The Monday after Easter is often a rocky day for me. After the deep spiritual commitments of Holy Week and Easter, after the planning, the preaching, the music, the flowers, after the meals and the people and the weeping and the joy, I have a hard time entering ordinary time again, entering ordinary life again. It all comes down to a paradox: He is Risen. I have crashed.
This year was no exception. I ended Easter Day by taking a long walk in the park in the beautiful spring weather, marveling at the tulips and the redbuds and all the ways the earth has come back to life again. I read a good book. I prayed some. Then I slept for a long time….and woke into The Day After.
It began with praise before I nose-dived into all the things that needed to be done, all the ordinary cares pressing in upon me. All the weariness in my bones. I was about there when I went into the kitchen and saw the label on my loaf of olive bread: Caution. May Contain Pits. Well, I thought, that about says it.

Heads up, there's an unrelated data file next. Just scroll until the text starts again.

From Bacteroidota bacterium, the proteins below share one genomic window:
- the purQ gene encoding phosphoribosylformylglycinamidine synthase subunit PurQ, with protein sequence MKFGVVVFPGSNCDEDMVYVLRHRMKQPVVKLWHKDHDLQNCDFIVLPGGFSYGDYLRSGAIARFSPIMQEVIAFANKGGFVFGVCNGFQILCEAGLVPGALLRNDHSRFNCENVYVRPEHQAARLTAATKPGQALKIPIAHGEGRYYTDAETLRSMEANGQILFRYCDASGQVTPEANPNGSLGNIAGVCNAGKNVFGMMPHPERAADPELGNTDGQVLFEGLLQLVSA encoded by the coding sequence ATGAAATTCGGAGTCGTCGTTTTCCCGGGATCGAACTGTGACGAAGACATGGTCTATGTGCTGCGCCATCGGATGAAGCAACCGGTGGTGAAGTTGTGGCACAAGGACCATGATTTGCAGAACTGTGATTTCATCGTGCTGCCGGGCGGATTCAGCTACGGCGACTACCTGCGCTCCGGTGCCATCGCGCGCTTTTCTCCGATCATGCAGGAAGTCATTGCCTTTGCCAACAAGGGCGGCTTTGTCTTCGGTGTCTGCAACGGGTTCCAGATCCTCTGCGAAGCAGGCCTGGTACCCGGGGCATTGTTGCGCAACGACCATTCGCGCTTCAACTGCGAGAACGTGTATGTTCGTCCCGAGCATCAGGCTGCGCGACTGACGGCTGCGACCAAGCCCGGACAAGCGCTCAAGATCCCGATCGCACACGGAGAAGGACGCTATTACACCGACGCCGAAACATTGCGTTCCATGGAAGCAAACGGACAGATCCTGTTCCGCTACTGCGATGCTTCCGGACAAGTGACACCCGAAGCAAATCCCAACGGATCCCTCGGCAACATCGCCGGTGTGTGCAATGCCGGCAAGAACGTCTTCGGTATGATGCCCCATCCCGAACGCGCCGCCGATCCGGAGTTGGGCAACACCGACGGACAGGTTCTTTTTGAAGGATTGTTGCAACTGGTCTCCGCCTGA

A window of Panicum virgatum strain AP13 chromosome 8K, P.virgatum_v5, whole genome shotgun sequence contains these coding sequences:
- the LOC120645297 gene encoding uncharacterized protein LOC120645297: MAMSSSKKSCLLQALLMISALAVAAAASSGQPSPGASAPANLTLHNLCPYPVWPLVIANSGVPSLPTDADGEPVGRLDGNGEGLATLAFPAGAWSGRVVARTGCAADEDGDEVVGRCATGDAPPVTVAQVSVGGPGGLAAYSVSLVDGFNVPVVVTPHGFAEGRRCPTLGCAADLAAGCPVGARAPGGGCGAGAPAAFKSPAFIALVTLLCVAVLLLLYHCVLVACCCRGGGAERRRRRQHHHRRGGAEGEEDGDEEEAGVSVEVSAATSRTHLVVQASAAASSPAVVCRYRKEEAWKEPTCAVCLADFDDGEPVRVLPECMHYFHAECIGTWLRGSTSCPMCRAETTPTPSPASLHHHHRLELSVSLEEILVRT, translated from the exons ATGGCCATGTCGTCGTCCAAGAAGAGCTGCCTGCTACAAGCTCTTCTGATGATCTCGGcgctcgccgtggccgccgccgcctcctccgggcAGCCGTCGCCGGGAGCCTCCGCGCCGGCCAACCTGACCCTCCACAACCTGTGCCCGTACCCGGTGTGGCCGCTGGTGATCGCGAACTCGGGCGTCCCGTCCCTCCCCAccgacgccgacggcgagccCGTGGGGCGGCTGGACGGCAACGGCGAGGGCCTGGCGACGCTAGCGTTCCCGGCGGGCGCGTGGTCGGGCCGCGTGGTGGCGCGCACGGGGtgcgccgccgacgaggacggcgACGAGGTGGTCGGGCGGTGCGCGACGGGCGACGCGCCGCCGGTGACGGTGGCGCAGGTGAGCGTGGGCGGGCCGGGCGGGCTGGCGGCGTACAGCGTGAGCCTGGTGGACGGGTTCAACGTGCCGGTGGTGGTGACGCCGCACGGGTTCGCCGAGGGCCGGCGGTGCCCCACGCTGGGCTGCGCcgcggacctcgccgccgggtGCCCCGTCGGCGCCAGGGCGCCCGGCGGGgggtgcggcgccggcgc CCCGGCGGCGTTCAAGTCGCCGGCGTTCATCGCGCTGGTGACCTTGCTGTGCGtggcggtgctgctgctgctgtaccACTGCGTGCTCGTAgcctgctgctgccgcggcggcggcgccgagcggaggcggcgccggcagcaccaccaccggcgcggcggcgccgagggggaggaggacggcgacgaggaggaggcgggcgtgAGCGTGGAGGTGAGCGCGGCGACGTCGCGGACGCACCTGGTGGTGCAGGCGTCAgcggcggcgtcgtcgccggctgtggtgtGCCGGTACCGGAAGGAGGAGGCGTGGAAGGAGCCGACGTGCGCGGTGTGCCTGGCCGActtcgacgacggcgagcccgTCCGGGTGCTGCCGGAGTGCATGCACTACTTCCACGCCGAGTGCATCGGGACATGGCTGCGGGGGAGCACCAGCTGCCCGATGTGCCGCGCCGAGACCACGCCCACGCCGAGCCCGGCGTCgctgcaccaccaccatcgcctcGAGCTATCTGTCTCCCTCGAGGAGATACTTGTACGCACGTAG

The thing is, the loaf is so much better with the olives. They are chewy and salty and rich. They give it flavor, something to lift it out of the ordinary. We would not want an endless succession of just-the-same-Sundays, no feasts, no fasts, no Christmas, no Easter. Those special days lift us out of our ordinary selves, stretch our hearts and souls beyond what we had been. But it takes effort to remain transformed. It takes grace. There are growing pains involved with becoming a deeper, more true human being. That’s what Easter is about, isn’t it? It is the place where new life touches death.
St. Paul writes, “What you sow does not come to life unless it dies. And what you sow is not [what is] to be, but a bare kernel.” Those all-too-human days are the soil from which your life in Christ is sown. Those things that seem like pits? They’re the seeds, and we can only pray for grace to wait for the new trees to blossom.